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Book Reviews   |    
The Concepts of Psychiatry: A Pluralistic Approach to the Mind and Mental Illness
Reviewed by Layton McCurdy, M.D.
Psychiatric Services 2005; doi: 10.1176/appi.ps.56.4.499-a
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by S. Nassir Ghaemi, M.D.; Baltimore, Johns Hopkins University Press, 2003, 384 pages, $49.95

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The author of The Concepts of Psychiatry: A Pluralistic Approach to the Mind and Mental Illness is S. Nassir Ghaemi, M.D., an assistant professor of psychiatry at Harvard Medical School. In his acknowledgments, Ghaemi covers a broad and comprehensive group of individuals under whose influence he has come in his journey of scholarship. This book is a manifestation of Ghaemi's absorptive and spacious mind as well as his significant capacity to assimilate information from a broad variety of sources. His stated goal is "to encourage psychiatrists and other mental health professionals to think about what we do."

The book is concerned with the epistemology of clinical thinking—our diagnostic categories as well as our understanding of the bases of mental illness. In this regard Ghaemi has examined the work of several philosophers as well as figures in the history of psychiatry. The first section of the book is titled "A Theory—What Clinicians Think and Why." The author quotes Sir Aubrey Lewis: "The psychiatrist then is confronted, whether he likes it or not, with many of the central issues of philosophy."

Ghaemi then assembles, in logical sequence, a series of chapters on the clinician's thought process and approach to patients. He is guided by a driving urge for pluralism and integration, with which he contrasts eclecticism. The reader gets a broad smattering of a variety of philosophical thought over the ages. Ghaemi himself, with a strong background in psychopharmacology, presents good summaries of major Western figures from the late 19th and early 20th centuries—Hegel, Karl Jaspers (who moved from psychiatry to philosophy), William James and Charles Sanders Peirce (the American pragmatists), Wilhelm Dilthey (the German philosopher of history), and Claude Bernard (the French philosopher of science who influenced Zola). He posits that these individuals all believed that good scientists perforce always do "philosophy," in the sense of "thinking hard" about what they are doing and why they are doing it—just as good philosophers always perforce keep up with science's latest finding.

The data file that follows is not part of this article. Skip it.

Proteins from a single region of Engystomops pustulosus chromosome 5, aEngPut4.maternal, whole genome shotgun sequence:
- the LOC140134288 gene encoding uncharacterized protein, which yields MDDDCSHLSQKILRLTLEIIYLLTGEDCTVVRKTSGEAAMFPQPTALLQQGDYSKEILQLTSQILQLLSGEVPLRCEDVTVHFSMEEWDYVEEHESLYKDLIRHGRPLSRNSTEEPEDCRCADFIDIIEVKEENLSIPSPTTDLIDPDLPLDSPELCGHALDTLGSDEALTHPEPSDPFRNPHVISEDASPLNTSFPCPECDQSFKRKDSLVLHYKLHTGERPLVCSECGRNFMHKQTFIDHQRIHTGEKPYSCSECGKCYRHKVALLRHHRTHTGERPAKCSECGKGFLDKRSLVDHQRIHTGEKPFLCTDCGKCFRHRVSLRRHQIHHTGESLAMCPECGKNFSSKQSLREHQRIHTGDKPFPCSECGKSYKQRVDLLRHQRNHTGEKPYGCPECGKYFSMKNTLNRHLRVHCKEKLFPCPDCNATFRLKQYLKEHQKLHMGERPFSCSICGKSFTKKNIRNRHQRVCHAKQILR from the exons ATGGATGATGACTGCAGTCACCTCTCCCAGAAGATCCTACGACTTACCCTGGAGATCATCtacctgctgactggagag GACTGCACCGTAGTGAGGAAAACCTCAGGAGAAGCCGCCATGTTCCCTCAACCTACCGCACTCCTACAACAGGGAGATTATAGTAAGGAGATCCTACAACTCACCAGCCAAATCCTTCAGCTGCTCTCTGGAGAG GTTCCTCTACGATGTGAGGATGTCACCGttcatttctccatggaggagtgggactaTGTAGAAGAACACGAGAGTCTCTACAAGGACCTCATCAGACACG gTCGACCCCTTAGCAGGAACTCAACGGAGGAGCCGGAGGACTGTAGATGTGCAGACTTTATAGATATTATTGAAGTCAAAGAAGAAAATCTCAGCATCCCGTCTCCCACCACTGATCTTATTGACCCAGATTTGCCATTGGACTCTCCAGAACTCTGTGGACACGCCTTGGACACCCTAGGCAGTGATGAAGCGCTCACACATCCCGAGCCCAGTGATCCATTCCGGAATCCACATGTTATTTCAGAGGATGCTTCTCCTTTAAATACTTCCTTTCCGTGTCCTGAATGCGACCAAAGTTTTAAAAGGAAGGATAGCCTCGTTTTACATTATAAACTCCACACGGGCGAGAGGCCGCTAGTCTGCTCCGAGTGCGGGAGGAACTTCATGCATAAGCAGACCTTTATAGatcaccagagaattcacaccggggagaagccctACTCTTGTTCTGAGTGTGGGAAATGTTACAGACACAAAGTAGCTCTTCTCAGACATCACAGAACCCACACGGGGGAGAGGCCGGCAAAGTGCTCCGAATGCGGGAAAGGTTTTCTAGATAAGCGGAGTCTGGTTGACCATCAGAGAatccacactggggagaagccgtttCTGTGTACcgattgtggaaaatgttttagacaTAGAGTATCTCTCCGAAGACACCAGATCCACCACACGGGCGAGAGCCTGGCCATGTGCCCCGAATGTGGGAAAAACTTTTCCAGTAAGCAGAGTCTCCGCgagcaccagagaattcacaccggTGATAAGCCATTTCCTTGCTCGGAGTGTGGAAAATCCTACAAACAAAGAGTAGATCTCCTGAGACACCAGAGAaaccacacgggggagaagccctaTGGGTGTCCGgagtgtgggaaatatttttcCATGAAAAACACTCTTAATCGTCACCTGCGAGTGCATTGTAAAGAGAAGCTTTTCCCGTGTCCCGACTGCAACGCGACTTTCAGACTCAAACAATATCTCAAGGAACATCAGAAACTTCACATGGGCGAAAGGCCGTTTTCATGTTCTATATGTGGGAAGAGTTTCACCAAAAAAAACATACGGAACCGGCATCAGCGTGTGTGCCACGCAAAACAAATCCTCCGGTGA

Ghaemi continues with examinations of the methods of thinking of Karl Popper, Ernst Mayr, and the great German sociologist Norbert Elias. Elias believed that people in his discipline worried about being "insufficiently philosophical" only because the philosophers were the "oldest family" in the academic village—not because they were any better informed than all the newcomer disciplines. Elias gave himself permission to accuse mainstream post-Cartesian philosophers of being "insufficiently sociological."

I found Ghaemi's book challenging in its overinclusion. Why do we give philosophy the benefit of the doubt when all of modern sciences have spun off from philosophy because post-Cartesian idealism insists on barking up trees whose very existence they question in a forest of facts they choose to ignore? Why should Edward Hundert have to be accountable to Hegel? However, there are places where Ghaemi himself—and certainly the philosophers and psychiatrists he likes—must admit that whenever a fact puts us at odds with what we have been taught, evolution has given us the means of "thinking hard," resisting authority, and changing our minds, even without the benefit of the philosophical traditions Ghaemi so comprehensively reviews.

Dr. McCurdy is distinguished professor and dean emeritus in the department of psychiatry of the Medical University of South Carolina in Charleston.




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